Then and Now…Meaningful Monitoring of Diabetes
If you were to travel back 3,000 years in time, you’d find that the ancient Egyptians mentioned a condition that we know was likely diabetes. They described excessive urination, thirst and weight loss. They also thought that if the ants clustered around a person’s urine, it was a sign that the person had elevated sugars. Thankfully, we’ve come a long way in diagnosing and treating the disease as we can better determine a person’s blood sugar levels without using ants. However, centuries later diabetes continues to remain a serious health condition across the world.
Today, almost 10 percent of the U.S. population has diabetes. The Centers for Disease Control and Prevention released data stating that more than 100 million U.S. adults are living with either diabetes or prediabetes. We know that if prediabetes is not treated, it typically will lead to type 2 diabetes within five years. Locally, the statistics are similar. The latest CDC statistics show 9.6% of adults living in Clay County with diagnosed diabetes.
In 2016 the American Association of Clinical Endocrinologists (AACE) released a statement noting that self-monitoring of blood glucose should be a way to help both the provider and the person with diabetes make better management decisions. Glucose monitoring can be a helpful tool to lower a person’s A1C, if used correctly. However, even more successful blood sugar management is achieved from the insight and knowledge gained from conversations with a health professional who can explain what those values mean and how behavioral changes can improve outcomes and achieve better management of their blood sugar.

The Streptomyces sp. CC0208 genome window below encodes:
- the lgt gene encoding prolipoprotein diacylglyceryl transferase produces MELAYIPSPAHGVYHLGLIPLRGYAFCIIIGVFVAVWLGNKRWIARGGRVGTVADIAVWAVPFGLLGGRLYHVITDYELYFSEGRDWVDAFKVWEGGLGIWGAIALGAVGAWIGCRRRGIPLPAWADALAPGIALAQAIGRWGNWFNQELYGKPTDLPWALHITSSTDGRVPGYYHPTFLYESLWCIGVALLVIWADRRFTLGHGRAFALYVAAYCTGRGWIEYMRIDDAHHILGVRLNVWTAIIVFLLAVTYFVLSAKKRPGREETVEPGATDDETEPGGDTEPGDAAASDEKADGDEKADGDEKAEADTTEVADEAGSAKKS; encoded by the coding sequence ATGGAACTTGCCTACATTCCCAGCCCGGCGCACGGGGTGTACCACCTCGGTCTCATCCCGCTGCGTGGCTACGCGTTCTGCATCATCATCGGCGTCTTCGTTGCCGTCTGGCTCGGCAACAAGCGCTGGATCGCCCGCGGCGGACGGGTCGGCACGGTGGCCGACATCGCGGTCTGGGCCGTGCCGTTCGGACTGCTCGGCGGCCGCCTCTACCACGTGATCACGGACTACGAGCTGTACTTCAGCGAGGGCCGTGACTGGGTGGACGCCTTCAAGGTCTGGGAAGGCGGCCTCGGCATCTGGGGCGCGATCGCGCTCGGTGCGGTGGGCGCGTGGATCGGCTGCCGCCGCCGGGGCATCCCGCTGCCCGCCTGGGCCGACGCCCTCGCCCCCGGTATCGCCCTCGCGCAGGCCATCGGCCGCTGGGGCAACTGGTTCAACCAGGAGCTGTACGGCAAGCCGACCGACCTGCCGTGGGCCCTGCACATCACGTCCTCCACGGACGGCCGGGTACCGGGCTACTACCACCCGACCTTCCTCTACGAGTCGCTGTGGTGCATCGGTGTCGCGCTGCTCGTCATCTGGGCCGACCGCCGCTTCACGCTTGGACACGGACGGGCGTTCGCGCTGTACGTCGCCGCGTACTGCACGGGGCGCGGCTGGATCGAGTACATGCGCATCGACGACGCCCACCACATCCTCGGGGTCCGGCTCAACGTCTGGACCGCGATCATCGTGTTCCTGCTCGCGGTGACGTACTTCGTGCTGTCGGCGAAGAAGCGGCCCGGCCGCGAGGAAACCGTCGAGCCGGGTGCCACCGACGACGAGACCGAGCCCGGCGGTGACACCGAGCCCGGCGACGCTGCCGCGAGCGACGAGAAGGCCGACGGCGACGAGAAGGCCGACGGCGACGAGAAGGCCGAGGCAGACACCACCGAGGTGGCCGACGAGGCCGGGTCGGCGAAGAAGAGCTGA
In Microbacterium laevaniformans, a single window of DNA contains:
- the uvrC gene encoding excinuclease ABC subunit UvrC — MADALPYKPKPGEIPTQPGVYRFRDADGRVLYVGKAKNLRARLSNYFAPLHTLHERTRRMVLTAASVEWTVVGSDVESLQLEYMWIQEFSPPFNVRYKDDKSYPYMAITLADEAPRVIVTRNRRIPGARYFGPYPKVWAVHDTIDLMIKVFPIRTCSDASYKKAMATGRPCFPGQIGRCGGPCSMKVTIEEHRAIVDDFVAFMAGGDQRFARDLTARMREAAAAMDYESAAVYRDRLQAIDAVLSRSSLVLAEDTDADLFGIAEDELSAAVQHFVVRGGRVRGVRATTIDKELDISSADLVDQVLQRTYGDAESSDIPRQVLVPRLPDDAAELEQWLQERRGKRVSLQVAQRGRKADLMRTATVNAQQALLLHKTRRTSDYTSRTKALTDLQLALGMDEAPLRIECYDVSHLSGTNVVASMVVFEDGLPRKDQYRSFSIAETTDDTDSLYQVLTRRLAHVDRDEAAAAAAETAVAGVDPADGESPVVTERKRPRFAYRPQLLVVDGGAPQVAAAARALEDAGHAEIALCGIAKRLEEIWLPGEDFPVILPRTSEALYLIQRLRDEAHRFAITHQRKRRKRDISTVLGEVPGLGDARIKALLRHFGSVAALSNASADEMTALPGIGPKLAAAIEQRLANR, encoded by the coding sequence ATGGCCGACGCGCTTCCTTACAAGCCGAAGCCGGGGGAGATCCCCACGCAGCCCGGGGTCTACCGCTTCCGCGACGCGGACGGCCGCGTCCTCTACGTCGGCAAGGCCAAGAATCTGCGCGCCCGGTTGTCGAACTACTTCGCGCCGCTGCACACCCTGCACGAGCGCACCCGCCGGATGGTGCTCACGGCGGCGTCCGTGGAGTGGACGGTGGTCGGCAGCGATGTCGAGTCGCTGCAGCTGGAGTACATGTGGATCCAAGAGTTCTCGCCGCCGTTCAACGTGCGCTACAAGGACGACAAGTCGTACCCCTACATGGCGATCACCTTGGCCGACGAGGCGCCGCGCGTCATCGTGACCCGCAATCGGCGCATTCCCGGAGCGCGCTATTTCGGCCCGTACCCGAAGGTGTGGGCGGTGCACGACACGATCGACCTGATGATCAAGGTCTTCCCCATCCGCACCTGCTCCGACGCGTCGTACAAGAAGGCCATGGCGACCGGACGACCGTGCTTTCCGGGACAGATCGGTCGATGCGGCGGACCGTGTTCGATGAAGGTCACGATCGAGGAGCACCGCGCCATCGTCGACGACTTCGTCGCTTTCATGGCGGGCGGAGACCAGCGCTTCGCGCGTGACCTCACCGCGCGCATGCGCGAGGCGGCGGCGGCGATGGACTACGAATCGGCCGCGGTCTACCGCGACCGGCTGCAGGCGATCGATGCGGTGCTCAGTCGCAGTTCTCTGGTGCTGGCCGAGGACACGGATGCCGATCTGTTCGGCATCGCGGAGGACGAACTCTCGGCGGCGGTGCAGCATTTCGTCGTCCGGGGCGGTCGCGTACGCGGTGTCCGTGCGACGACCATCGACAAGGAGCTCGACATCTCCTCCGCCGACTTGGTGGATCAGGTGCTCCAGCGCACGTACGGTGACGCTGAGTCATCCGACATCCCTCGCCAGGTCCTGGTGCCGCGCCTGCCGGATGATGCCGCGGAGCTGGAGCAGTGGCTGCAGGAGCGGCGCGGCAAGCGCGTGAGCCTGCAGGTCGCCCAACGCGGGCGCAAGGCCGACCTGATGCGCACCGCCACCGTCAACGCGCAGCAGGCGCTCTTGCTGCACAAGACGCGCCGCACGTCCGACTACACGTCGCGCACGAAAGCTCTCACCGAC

Spencer Hospital has two Certified Diabetes Educators to help navigate diabetes and to assist you in gaining skills to help you keep your diabetes under control. Our educators are knowledgeable about the newest technologies available, such as continuous glucose monitoring and flash monitoring. These options have become more available for persons with diabetes as more insurance carriers are providing coverage for this technology.
We have clients who come in and request, “I want the one with no finger sticks, and I want one to alarm me before I have a low blood sugar.” Those are great features which are available in today’s monitors. Another great feature that several monitors offer is integration of mobile software and apps which can record and display a detailed log book information with blood sugar values/trends. This information helps aid in the process of making checking sugars more meaningful and understandable to all members of your diabetes care team, most importantly the person with diabetes.
Our diabetes educators are happy to review the options for blood glucose monitoring and help you select which device is best for you. Most insurance plans cover diabetes education and we would love to help educate and assist you as you navigate your diabetes journey – ants not required! Call to schedule an appointment at (712) 264-8421.